Born in Galt (now Cambridge) Ontario
He studied illustration and etching at the Arts Students League in New York City and was heavily influenced by the ancient art of the Chinese shadow play.
In 1927, his first foray into animation he convinced the distribution company Cranfield and Clarke to support the production of silhouette puppet films. Cranfield and Clark in turn convinced Filmart to underwrite these efforts which were grouped under Shadowlaughs. Bryant and his assistant Geoffrey Keighley produced titles like Follow The Swallow, the story of a Neanderthal man and his dinosaur chasing a bird, One Bad Knight, an elderly knight tells his grandson how he rescued the boy’s grandmother from the clutches of an evil knight. These features were among the first produced in Canada but never got distribution. Due to Cranfield and Clark’s shaky finances Filmart withdrew support and Bryant’s company folded.
Bryant’s next attempt was in 1933. In May of that year, he hired Ontario College Of Art graduates, Ed Furness and Ralph Blaber to work for him. He was an OCA instructor at the time. Most of the information that follows came from Ed Furness. Bryant began Bryant Fryer Productions at 96 Bloor Street West in Toronto, with the support of Hilton Wilkes, Albert Goodhram of Goodhram Distilleries, and the Ontario Government or at least a Mr. Livingston who was connected with the Ontario Government and developed the rushes. It was also Livingston who developed a motorized mechanism for the hand cranked camera in order to eliminate flickering exposure levels. The camera was mounted over the drawings on a track facing down then moved along the track. This smoothed out the lighting. They were able to smooth out the motion of the figures by cutting out templates then moving the limbs a bit at a time. Ed remembered that they got the motion of a bird in flight quite smooth. Fore and aft movement was controlled by cutting silhouettes smaller and smaller then altering the speed they receded or advanced by varying the number of film frames for each silhouette. Ed remembered that one of the Fleischer brothers visited them and was quite impressed with what they had accomplished and was amazed they had done it with such a small crew.. This must have been at the time Paramount was trying to buyout Bryant’s company.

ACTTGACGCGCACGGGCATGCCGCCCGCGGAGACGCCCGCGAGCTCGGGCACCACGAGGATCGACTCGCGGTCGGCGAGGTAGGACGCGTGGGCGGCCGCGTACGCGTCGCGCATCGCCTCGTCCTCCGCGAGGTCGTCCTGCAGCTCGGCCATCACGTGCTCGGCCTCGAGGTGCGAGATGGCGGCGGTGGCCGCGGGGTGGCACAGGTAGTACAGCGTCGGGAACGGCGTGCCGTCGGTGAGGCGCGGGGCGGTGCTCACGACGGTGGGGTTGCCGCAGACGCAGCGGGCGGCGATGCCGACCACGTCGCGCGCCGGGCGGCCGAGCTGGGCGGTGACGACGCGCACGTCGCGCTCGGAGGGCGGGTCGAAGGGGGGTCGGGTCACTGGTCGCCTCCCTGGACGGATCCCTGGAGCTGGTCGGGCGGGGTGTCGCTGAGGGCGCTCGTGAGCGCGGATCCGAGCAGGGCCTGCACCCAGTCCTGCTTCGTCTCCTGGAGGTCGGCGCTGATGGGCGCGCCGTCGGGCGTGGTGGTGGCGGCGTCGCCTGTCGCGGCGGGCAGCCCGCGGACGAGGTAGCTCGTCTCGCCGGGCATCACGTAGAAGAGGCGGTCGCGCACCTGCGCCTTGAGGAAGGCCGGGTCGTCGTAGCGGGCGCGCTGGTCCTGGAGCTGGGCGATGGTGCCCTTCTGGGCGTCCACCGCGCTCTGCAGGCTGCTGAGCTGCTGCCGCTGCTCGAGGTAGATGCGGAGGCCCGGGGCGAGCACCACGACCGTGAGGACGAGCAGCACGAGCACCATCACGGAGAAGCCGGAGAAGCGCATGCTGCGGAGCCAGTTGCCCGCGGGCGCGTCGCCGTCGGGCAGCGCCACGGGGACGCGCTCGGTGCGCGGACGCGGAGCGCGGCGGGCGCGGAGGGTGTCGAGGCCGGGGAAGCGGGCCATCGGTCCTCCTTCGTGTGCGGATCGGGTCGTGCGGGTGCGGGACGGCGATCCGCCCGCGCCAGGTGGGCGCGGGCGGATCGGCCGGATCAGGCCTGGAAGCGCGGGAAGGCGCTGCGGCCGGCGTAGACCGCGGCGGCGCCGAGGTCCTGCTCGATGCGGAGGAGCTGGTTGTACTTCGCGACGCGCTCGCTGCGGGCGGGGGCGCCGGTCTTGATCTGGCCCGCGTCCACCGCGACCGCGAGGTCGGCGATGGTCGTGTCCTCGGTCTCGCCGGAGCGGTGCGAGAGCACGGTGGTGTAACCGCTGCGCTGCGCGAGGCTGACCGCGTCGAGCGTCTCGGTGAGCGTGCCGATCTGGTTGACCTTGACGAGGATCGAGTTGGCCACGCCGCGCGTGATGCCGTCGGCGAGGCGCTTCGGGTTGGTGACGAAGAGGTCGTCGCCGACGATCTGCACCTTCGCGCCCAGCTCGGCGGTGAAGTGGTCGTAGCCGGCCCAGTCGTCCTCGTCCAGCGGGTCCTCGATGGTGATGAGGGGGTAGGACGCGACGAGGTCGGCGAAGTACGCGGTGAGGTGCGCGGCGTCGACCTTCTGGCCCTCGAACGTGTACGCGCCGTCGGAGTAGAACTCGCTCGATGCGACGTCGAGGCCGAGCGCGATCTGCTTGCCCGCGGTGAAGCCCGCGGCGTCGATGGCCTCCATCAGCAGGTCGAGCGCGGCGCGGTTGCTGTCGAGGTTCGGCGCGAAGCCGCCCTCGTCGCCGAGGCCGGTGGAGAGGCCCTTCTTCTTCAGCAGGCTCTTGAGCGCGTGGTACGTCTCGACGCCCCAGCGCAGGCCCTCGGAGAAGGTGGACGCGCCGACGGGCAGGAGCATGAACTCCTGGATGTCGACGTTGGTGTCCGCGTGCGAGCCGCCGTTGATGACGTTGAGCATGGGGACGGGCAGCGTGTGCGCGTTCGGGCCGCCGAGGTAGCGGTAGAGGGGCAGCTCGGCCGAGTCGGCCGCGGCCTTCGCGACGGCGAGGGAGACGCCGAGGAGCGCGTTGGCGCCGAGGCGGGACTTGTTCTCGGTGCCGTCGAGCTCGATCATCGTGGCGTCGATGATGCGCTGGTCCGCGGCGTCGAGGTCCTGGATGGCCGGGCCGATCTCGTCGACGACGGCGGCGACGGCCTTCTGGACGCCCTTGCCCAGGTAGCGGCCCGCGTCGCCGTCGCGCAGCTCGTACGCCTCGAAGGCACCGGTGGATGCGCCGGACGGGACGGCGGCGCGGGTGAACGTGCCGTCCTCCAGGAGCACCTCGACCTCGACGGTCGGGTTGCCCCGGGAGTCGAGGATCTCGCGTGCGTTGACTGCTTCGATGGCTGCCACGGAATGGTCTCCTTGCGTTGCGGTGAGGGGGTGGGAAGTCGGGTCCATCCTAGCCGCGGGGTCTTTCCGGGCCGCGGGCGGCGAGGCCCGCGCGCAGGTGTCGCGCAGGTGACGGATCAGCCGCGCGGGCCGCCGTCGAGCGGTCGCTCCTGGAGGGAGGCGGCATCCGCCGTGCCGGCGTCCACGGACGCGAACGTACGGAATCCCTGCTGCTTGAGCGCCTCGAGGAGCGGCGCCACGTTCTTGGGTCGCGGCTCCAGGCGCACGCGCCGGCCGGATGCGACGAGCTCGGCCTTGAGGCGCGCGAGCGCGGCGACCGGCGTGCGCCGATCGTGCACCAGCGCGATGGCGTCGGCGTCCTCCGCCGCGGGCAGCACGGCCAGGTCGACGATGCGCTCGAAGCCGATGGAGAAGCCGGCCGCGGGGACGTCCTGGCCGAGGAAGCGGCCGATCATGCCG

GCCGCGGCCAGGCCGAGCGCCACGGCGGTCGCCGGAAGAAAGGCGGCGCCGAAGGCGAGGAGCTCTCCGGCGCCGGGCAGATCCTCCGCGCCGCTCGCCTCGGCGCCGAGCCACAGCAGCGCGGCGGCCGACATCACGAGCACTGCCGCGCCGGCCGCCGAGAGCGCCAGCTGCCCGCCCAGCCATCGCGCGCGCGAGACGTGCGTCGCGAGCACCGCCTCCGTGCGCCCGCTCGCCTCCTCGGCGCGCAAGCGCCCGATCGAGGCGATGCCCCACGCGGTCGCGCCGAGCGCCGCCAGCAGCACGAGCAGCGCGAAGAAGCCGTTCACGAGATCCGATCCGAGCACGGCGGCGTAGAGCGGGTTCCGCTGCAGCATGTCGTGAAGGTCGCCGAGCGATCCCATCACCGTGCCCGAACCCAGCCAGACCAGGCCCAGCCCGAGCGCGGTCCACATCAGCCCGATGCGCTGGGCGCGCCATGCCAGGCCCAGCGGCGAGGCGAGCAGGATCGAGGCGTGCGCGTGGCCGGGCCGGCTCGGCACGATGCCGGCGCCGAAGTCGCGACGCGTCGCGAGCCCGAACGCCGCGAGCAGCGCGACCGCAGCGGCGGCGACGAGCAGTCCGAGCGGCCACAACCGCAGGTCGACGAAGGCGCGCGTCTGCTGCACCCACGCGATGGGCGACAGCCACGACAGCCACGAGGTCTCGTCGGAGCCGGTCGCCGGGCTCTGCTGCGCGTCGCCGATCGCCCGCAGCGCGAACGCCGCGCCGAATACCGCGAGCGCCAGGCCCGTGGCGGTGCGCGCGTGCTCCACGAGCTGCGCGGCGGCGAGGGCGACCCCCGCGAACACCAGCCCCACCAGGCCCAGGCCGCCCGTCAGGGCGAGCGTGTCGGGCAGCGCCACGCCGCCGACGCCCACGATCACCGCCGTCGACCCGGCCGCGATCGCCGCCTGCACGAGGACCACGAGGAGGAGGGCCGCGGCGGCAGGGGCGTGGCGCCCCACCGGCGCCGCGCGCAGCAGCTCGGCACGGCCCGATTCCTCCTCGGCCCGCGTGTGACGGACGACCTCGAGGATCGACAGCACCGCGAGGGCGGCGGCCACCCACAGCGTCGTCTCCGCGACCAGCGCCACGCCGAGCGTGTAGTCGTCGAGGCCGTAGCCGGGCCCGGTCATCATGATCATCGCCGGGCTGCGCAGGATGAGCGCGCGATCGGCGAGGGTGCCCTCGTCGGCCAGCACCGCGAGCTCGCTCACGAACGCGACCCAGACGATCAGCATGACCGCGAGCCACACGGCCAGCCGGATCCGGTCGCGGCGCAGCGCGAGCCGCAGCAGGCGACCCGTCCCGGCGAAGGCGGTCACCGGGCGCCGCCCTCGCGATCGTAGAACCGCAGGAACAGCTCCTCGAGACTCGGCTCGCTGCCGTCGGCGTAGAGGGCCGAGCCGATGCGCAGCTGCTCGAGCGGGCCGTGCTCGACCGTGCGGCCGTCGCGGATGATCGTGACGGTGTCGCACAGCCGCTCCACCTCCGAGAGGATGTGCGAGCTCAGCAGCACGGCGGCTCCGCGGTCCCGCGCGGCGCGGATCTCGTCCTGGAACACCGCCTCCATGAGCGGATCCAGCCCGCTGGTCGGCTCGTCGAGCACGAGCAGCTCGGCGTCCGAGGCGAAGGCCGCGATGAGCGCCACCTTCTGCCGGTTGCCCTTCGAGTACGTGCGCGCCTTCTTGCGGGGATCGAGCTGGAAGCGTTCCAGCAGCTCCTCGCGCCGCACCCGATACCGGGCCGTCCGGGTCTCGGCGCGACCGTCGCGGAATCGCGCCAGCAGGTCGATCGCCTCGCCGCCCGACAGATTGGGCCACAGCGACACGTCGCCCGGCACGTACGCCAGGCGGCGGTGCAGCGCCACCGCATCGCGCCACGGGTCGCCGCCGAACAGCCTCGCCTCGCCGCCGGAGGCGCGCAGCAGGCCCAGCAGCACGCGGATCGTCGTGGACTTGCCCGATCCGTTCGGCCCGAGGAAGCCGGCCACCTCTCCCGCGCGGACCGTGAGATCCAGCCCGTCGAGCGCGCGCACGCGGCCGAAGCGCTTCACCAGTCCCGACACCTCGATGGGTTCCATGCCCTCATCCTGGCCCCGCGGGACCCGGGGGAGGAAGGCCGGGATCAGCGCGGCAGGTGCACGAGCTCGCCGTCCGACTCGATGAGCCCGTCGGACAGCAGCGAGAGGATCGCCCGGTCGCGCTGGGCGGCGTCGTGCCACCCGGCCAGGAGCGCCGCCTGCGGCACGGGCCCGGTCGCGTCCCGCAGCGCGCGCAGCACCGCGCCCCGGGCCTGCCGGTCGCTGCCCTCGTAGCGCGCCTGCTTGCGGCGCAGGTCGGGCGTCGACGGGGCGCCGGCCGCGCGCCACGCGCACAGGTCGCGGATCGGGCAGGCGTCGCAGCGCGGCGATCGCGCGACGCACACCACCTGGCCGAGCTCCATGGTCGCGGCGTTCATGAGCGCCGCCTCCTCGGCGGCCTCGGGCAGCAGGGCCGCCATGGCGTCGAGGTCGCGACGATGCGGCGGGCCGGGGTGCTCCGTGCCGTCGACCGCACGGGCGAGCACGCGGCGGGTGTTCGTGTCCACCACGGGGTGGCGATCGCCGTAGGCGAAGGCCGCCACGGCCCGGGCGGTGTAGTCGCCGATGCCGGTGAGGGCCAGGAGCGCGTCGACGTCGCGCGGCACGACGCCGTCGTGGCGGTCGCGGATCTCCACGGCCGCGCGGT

The first film they produced was Baby Bunting, of which Ed had a copy given to him from the National Film Archives. Next came Sailors of the Guard, which Ed remembered as a kind of Sailors night on the town. Finally there was the seven minute Jack The Giant Killer which Ed described as their feature film.
By this time Famous Canadian Players a subsidiary of Paramount Pictures had acquired control of distribution in Canadian by destroying the Canadian distribution chain Allan Enterprises, starving them of product from the U.S. Famous Canadian Players presented Fleischer cartoons and didn’t like the competition. At first they offered Bryant and company a job in the U.S. but interested in building his own studio, he declined. The Bryant found himself shut completely out of the market. Not a single distributor would pick up an option. From this point we pick up the story from Ed Furness. Bryant then went to England to try to sell his product to companies like the Rank Organization, but to no avail. Ed remembered in December 1933, getting a letter from Bryant in England telling him and Ralph they had better look for work since the money had run out.
According to Karen he eventually found work in the U.S. He returned to Canada to join the Royal Canadian Air Force during World War Two but strangely enough was never invited to join the National Film Board.
1927: The Shadow Laughs (Series): Follow The Swallow, One Bad Knight. Assist., Geoffrey Keighley. Prod., Norman Gunn, Allen Beattie..1 reel each. National Film Archives.
1933: Bye Baby Bunting. Assist: Ed Furness & Ralph Blaber. Mus., Fraser Allen. Prod. Co., Bryant Fryer. 163.7 m. National Film Archives.
1933: Jack The Giant Killer. Assist: Ed Furness & Ralph Blaber. Mus., Fraser Allen. Prod. Co., Bryant Fryer. 1 reel. National Film Archives.
Cartoon Capers: The History of Canadian Animators, Writ., Karen Mazurkewich. McArthur & Company, 1999: 17-18.
Embattled Shadows: A History of Canadian Cinema 1895-1939. Writ., Peter Morris. McGill-Queen’s University Press, 1978: 261, 266, 291, n84.
Ed Furness, 1980’s
Some images from Bryant Fryer’s early animated films, Cartoon Capers, 1999: 17.